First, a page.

Autumn: (n) the third season of the year
I hear people say it all the time: “I love the four seasons.”
I assume they’re referring to spring, summer, autumn and winter.
Every time I overhear the words, I ask myself, do you agree with that? And I realize I don’t.
I actually like two seasons. Unfortunately, there is no climate in the world that allows for the exclusive pair I prefer.
I like summer and autumn.
Spring has too much rain, buzzing bees and sneezes.
Winter…well, it’s cold.
But summer is warm and autumn gives me the tremendous sensation of flashing back to boyhood.
Magnificent things happen in the autumn when you’re a kid.
- You go back to school.
At first you hate it, but then you realize that your friends are there and they make great jail mates.
Yes, autumn is the best season for football. Growing up in Ohio, there was just enough chill in the air that you had to wear a sweater or a hoodie, and could almost see your breath in the air.
Even if you didn’t dress up in a costume, the holiday afforded donuts and candy and all the things forbidden for rest of the year, but for some reason were sugar- and calorie-free on All Hallow’s Eve.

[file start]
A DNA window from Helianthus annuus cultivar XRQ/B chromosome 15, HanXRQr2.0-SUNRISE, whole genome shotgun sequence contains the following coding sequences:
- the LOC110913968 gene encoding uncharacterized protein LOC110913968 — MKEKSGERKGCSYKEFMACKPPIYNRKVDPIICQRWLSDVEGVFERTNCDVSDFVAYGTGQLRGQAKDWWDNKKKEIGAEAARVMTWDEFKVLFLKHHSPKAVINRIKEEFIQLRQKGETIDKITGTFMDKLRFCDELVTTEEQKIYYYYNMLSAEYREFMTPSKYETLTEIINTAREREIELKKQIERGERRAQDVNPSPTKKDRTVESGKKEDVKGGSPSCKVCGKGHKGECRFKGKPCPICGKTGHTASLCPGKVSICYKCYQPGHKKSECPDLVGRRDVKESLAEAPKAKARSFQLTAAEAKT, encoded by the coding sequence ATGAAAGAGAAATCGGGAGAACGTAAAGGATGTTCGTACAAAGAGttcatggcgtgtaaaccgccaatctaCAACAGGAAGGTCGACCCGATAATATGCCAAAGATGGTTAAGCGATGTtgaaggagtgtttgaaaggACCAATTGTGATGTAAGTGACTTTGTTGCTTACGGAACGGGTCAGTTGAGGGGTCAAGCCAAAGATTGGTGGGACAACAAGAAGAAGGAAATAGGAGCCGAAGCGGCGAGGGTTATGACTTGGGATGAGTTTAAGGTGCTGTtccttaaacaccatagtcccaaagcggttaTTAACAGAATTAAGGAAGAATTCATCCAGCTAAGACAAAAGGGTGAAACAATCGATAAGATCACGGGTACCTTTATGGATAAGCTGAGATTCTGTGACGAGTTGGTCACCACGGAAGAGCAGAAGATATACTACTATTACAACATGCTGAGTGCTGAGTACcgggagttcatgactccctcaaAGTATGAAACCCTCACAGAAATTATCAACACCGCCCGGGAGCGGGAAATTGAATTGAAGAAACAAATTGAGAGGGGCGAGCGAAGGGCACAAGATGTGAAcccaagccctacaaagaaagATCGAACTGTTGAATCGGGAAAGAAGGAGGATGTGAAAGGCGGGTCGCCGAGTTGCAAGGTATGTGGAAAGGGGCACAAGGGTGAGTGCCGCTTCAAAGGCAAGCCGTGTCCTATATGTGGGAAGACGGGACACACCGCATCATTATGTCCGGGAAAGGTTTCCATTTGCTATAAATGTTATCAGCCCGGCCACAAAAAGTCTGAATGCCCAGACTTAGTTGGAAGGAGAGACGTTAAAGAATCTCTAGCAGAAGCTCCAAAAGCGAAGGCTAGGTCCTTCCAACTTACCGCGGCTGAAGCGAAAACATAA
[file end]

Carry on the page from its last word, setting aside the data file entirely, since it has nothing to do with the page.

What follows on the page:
- And of course, autumn showcases the beautiful gathering for Thanksgiving.
To me, Thanksgiving is the definition of family–even more than Christmas, when we’re busy buying and receiving presents. It’s a time when we actually have to sit together, over-consume food and converse. Although dangerous, it is a blessing.
I was kind of saddened when autumn became fall.
It must have been a similar reaction that God felt when love was only defined as sex.
There’s nothing “fall”en about autumn.
It is a beautiful season which confirms that the things that bloom must eventually die … to make room for a new possibility.
Thank you for enjoying Words from Dic(tionary) — J.R. Practix
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